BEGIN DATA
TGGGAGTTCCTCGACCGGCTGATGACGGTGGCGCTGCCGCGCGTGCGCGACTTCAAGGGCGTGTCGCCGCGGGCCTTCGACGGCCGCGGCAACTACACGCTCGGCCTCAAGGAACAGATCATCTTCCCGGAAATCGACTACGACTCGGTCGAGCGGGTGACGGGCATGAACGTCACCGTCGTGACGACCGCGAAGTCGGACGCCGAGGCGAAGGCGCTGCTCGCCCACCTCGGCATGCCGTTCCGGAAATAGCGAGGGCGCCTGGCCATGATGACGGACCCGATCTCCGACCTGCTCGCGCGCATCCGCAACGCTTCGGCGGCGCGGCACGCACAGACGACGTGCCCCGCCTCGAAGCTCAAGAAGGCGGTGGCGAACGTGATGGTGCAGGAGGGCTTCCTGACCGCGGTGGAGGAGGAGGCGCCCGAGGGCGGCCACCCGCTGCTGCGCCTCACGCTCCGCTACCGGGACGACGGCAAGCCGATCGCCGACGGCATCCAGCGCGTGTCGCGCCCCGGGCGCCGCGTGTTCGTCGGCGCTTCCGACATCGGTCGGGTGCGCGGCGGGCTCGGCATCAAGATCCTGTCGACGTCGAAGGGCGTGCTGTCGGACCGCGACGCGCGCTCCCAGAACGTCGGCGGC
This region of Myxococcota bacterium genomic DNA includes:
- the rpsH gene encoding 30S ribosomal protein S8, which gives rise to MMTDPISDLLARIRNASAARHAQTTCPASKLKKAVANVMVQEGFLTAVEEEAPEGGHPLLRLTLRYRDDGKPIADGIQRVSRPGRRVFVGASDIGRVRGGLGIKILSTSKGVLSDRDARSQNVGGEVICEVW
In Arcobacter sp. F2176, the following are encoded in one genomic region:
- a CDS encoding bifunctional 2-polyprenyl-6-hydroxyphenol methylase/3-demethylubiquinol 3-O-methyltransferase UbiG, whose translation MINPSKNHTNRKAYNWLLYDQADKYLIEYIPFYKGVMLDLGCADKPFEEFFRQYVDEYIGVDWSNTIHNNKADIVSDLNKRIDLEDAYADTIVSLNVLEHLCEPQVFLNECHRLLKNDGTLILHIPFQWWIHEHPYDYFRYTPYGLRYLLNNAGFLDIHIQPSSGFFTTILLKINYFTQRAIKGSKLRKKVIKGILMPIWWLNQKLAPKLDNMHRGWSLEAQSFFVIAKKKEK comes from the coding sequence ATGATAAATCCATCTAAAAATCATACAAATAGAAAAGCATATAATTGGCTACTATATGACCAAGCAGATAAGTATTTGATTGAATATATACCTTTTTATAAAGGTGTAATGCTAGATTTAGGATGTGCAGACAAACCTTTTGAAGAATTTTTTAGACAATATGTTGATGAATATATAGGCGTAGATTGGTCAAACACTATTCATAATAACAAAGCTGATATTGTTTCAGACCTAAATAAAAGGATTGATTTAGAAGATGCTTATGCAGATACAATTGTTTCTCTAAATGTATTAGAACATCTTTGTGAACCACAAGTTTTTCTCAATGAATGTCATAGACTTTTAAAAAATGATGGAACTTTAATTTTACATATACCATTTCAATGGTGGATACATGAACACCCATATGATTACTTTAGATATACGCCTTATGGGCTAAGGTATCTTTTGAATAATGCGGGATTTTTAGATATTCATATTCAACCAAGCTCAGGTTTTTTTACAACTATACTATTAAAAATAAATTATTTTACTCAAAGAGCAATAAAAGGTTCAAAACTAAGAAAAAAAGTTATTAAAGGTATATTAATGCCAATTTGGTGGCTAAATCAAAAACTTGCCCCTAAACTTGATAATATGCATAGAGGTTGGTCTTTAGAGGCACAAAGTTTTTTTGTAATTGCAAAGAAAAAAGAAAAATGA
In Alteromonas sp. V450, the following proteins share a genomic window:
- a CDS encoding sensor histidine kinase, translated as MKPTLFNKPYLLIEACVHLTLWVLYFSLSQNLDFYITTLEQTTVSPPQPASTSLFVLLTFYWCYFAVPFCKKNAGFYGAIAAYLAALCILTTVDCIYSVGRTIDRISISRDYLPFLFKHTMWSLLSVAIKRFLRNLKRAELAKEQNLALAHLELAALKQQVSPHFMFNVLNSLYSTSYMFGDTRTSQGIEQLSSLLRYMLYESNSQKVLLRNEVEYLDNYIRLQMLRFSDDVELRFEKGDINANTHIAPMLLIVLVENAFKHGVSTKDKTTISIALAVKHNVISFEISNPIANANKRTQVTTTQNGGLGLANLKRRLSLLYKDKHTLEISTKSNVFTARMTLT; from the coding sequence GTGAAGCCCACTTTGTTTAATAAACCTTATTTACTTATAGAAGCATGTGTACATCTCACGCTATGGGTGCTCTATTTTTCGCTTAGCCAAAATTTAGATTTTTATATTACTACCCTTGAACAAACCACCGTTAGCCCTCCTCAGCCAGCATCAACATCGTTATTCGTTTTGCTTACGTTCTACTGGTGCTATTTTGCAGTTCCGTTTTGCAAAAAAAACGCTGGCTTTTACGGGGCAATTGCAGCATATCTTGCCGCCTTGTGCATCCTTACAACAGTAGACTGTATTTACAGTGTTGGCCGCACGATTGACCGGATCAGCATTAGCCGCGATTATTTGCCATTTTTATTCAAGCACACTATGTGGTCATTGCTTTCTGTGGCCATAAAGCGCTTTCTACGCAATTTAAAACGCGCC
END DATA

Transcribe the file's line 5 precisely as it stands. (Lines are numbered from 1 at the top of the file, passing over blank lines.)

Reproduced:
- a CDS encoding bifunctional 2-polyprenyl-6-hydroxyphenol methylase/3-demethylubiquinol 3-O-methyltransferase UbiG, whose translation MINPSKNHTNRKAYNWLLYDQADKYLIEYIPFYKGVMLDLGCADKPFEEFFRQYVDEYIGVDWSNTIHNNKADIVSDLNKRIDLEDAYADTIVSLNVLEHLCEPQVFLNECHRLLKNDGTLILHIPFQWWIHEHPYDYFRYTPYGLRYLLNNAGFLDIHIQPSSGFFTTILLKINYFTQRAIKGSKLRKKVIKGILMPIWWLNQKLAPKLDNMHRGWSLEAQSFFVIAKKKEK comes from the coding sequence ATGATAAATCCATCTAAAAATCATACAAATAGAAAAGCATATAATTGGCTACTATATGACCAAGCAGATAAGTATTTGATTGAATATATACCTTTTTATAAAGGTGTAATGCTAGATTTAGGATGTGCAGACAAACCTTTTGAAGAATTTTTTAGACAATATGTTGATGAATATATAGGCGTAGATTGGTCAAACACTATTCATAATAACAAAGCTGATATTGTTTCAGACCTAAATAAAAGGATTGATTTAGAAGATGCTTATGCAGATACAATTGTTTCTCTAAATGTATTAGAACATCTTTGTGAACCACAAGTTTTTCTCAATGAATGTCATAGACTTTTAAAAAATGATGGAACTTTAATTTTACATATACCATTTCAATGGTGGATACATGAACACCCATATGATTACTTTAGATATACGCCTTATGGGCTAAGGTATCTTTTGAATAATGCGGGATTTTTAGATATTCATATTCAACCAAGCTCAGGTTTTTTTACAACTATACTATTAAAAATAAATTATTTTACTCAAAGAGCAATAAAAGGTTCAAAACTAAGAAAAAAAGTTATTAAAGGTATATTAATGCCAATTTGGTGGCTAAATCAAAAACTTGCCCCTAAACTTGATAATATGCATAGAGGTTGGTCTTTAGAGGCACAAAGTTTTTTTGTAATTGCAAAGAAAAAAGAAAAATGA